This is Islamic Finance

Islamic Finance Glossary

Amanah: a transaction in which assets are held in trust by another party. Also used to describe financial activities including custody of goods or deposit taking.

Arbun: a non-refundable deposit paid by a buyer once a contract of sale has been agreed. This will be lost if a transaction is not completed within a set period.

Gharar: Usually translated as Uncertainty, one of tne of three major prohibitions according to sharia’a law (see riba and maysir) Any kind of uncertainty or contingency is forbidden in a contract, such as the kind found in such conventional structures as short selling or derivitives.

Ijara: Defined as the Islamic equivalent of leasing. A bank leases an asset to a customer, charging a pre-determined rental over a certain period of time. The bank will typically retain ownership of the item throughout the lease period, although different types are possible in which a set proportion of payment is made towards a final purchase. Instead of interest, the bank will therefore earn rental profit.

Maysir: Translated as Gambling, a major prohibition in Islamic finance. Conventional products including insurance and derivatives would be considered to embody principles of maysir and as such are forbidden under sharia’a law.

Mudaraba: An investment partnership, or more generally, profit-sharing. The investor, referred to as the Rabb ul Mal, will provide funds; the other party, the Mudarib, will provide expertise in the investment of these funds. Profit is divided in accordance with a previously-agreed contract, but any loss is borne solely by the Rabb ul Mal (investor).

Mudarib: The investment manager in a Mudaraba contract

Murabaha: A contract for purchase and resale. Rather than lending money, a financial institution will purchase the desired asset and will re-sell it to the customer with the addition of an agreed profit margin. Technically, this allows the capital provider to make a profit without charging interest.

Musharaka: Translated as partnership or profit and loss sharing. An equity financing arrangement in which participating parties contributing towards an investment share both risk and reward. Parties will agree in advance on a ratio whereby profits will be divided; loss must be shared in proportion to the amount invested. Qard or Qard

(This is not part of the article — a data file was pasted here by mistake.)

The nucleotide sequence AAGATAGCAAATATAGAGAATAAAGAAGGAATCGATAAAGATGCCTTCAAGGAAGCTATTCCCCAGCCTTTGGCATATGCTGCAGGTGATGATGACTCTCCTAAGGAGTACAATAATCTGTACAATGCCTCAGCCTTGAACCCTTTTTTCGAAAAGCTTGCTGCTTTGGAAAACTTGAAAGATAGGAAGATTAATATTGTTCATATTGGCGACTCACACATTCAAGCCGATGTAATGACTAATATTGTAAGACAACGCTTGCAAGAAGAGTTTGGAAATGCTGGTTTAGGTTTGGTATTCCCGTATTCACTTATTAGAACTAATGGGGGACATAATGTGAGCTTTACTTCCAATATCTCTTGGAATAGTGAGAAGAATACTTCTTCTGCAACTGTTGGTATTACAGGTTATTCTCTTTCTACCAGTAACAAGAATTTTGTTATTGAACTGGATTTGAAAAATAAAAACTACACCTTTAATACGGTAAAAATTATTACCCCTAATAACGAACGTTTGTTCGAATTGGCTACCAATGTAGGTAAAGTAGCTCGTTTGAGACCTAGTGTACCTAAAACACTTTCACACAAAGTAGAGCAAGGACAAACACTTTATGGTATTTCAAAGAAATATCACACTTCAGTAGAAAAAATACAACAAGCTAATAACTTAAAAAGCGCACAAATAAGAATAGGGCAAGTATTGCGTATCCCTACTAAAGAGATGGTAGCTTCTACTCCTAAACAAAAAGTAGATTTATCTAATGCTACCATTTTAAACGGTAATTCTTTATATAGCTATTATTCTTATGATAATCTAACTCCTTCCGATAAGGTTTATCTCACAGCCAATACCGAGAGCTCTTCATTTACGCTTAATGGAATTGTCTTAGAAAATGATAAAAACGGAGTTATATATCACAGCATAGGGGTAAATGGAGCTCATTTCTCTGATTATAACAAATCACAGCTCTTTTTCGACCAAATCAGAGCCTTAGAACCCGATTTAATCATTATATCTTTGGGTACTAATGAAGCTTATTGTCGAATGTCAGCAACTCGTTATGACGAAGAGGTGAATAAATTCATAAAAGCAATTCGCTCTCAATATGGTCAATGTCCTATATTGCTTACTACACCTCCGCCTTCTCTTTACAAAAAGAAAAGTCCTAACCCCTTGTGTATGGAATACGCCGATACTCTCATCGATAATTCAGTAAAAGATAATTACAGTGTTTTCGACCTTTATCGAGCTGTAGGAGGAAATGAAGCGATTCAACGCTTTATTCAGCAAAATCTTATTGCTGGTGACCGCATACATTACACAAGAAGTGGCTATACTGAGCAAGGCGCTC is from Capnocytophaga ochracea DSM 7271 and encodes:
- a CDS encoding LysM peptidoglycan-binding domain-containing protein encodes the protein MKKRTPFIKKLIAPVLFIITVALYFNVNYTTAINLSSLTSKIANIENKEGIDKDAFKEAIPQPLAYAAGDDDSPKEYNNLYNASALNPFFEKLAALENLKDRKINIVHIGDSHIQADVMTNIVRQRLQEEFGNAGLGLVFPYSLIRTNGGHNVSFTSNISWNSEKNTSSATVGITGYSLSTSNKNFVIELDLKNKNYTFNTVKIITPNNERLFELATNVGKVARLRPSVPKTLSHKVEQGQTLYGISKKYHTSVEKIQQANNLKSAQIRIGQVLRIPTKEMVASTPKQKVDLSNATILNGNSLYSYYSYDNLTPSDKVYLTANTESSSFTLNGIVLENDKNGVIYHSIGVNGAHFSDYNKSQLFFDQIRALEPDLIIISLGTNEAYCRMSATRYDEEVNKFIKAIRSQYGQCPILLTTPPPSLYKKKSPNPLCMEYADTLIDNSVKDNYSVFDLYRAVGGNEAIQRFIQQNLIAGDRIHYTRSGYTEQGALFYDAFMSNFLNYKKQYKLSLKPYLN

Hassan: An interest-free loan, used in a personal banking context to describe current accounts (a customer’s loan to a bank which must be paid back in full on request). May also refer to a loan given by an institution to fulfil short-term funding requirements.

Riba: Translated as interest, whatever the type or rate. More generally, viewing money as having value in itself is strictly forbidden under sharia’a law, so money cannot be used as an asset. The prohibition of interest means that Islamic finance has an intrinsic preference for equity rather than debt.

Sharia’a: The law of Islam, taken from the Holy Qur’an, distinguishing what is Halal (lawful) and what is haram (forbidden). Sharia’a law provides firm guidelines as to the kind of economic activity which is Halal; investments involving alcohol, pornography, gambling, drugs or pork are forbidden and money should be used in productive and non-injurious investments. Interest (riba), uncertainty (gharar) and gambling (maysir) are the three main prohibitions.

Shariah advisor: A highly-qualified individual, usually an Islamic legal scholar, who provides independent advice to an organisation on the sharia’a-compliance of its products. Most Islamic banks have a committee of Shariah advisors called a Sharia’a board or committee.

Sukuk: literally, ‘financial certificates’, the term Sukuk is used to describe sharia’a compliant eqivalents of conventional bonds or shares. Fixed income bonds, due to their interest, are forbidden. Sukuk are therefore asset-backed securities, representing partial ownership in projects or assets. Performance is linked to that of the underlying assets. Sukuk are usually structured in one of three ways: using the principles of either ijara, musharaka or mudaraba.

Takaful: Islamic insurance, in which a fund is held centrally in order to provide mutual assistance. As this is a pool of funds, customers benefit if there is no claim, and the concept of uncertainty (gharar), and interest (riba) are avoided.

Tawarruq: The equivalent of an interest-free loan, used in personal finance. A customer buys an asset from a bank on a deferred payment basis and then resells it to a third party for cash. The reverse of a murabaha.

Wakala: An agency contract in which a representative (the Wakil) is appointed to act on behalf of another person. This usually includes a fee to cover the expertise of the Wakil

Zakat: Giving a proportion of earnings to charity in accordance with sharia’a law.

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